Interior. Tbe owners of stock had no
money; there was no farming, and gar
dening was reduced to the lowest point
ever known, being confined only to vi
cinities of a few wells with windmills
attached.
"Continued business depression in
Venezuela has also affected Curacao.
There has been a further drop in price
of real estate; upon more and more of
it the bank haa been obliged to fore
close, till the bank itself Is land poor.
Fortunately, during 1905 the straw-hat
business took new life. The whole Isl
and—men, women and children — seem
to have gone to braiding hats. The
Government opened a school of Instruc
tion, and many well-to-do ladles learned
the art. that they might teach the
poor. Attention was given to the finer
grade of hats, and the product for 1905
was approximately valued at $125,000.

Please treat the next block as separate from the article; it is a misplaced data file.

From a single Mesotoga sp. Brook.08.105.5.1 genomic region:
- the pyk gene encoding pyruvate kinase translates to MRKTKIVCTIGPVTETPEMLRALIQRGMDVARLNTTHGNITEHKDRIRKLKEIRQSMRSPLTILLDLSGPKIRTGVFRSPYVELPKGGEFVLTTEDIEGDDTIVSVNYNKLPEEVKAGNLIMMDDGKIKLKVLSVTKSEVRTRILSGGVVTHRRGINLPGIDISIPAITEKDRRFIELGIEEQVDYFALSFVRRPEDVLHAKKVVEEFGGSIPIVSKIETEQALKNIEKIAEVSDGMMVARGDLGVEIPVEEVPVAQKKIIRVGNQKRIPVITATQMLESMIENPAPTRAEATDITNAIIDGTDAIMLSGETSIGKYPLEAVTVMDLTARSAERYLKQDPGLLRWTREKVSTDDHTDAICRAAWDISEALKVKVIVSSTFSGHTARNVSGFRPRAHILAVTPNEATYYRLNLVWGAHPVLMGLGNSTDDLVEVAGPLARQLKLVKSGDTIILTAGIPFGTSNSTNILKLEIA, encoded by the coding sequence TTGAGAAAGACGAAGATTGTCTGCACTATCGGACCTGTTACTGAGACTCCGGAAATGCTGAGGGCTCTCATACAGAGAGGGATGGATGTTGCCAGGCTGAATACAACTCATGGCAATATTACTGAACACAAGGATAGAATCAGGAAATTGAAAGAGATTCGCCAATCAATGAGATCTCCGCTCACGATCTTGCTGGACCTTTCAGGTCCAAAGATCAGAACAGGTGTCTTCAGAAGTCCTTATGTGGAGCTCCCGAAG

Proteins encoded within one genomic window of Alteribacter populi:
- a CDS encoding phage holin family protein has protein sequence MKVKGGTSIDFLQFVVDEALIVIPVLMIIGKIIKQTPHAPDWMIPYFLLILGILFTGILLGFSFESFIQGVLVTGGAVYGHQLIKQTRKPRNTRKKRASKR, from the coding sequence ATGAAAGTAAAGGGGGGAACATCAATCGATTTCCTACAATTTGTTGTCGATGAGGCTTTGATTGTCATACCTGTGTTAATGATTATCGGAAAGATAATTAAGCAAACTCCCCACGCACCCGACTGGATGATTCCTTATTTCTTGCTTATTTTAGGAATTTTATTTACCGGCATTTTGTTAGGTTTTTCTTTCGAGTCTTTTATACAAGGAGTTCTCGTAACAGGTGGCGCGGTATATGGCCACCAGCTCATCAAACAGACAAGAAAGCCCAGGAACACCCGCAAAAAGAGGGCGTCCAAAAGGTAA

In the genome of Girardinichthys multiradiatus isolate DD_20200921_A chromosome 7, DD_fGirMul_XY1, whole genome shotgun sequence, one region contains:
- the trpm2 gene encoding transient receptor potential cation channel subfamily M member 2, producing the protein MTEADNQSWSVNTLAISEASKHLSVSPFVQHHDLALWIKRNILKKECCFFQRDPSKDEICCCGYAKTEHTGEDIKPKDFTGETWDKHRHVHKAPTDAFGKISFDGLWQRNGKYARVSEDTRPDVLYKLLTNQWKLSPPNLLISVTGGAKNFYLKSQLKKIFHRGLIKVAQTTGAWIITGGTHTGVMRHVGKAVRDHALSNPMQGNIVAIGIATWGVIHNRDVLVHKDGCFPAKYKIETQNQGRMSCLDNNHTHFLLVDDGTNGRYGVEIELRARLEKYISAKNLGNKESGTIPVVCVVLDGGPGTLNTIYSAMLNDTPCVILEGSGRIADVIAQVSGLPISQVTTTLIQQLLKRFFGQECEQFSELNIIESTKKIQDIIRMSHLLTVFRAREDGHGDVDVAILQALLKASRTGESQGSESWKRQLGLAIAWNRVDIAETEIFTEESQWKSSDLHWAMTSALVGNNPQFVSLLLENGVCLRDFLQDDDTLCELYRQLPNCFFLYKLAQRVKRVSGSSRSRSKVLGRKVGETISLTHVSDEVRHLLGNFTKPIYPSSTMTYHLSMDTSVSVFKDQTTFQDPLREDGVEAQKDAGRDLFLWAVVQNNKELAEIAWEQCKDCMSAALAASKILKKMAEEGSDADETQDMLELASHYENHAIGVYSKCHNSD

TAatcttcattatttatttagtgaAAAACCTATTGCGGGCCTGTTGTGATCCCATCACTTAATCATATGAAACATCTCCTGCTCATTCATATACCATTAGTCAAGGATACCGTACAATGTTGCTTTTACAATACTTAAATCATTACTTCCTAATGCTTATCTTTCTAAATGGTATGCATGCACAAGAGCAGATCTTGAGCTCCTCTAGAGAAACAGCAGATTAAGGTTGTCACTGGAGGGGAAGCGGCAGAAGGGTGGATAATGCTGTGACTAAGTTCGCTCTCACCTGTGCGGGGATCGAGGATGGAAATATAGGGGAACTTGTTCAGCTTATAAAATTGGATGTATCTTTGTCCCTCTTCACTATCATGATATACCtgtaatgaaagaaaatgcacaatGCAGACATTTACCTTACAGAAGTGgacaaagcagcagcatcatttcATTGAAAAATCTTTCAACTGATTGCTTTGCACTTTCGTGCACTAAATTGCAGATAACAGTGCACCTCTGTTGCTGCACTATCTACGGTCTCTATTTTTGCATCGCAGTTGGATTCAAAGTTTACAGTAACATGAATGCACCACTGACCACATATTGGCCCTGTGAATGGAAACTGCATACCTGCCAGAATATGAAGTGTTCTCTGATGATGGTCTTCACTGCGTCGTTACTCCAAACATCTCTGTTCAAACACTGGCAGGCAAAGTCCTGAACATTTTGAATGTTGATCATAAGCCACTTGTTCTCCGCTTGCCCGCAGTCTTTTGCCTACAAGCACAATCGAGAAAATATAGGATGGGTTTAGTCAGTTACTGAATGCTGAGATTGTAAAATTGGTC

"Imports continue to be about one
half from the United btates and It will
be hard to improve on that condition,
as every great country in Europe has
lines of 6teamers touching here; be
sides. many x classes of European goods
are cheaper and credits are longer.
What Is greatly desired Is a parcels
post, which would let a variety of small
parcels of, American products into tbe
islands by mall.
"An American company was organ
ized in 1905 to secure the guano depos
its in the west of the islands, but found
them very disappointing in amount. It
has already suspended work. Another
American company secured rights in
certain phosphate lands in the east
end, extensively worked a shaft for
some months, which promised well,
built a good railroad half way to take
the products to tide water, tbe rajls
being already on the ground, and then
suddenly suspended operations.
"In order to make the colony more
self-supporting \u25a0 and less expensive to
the Netherlands Government, a gradu
ated income tax was imposed for the
first time in 1905. Air incomes of J2500
or more are assessed."
Japan Gaining Rapidly
in Foreign Trade
• -. ./->-\u25a0\u25a0\u25a0
\u25a0 i - - HE returns of Japanese foreign
I trade. for the first ten months of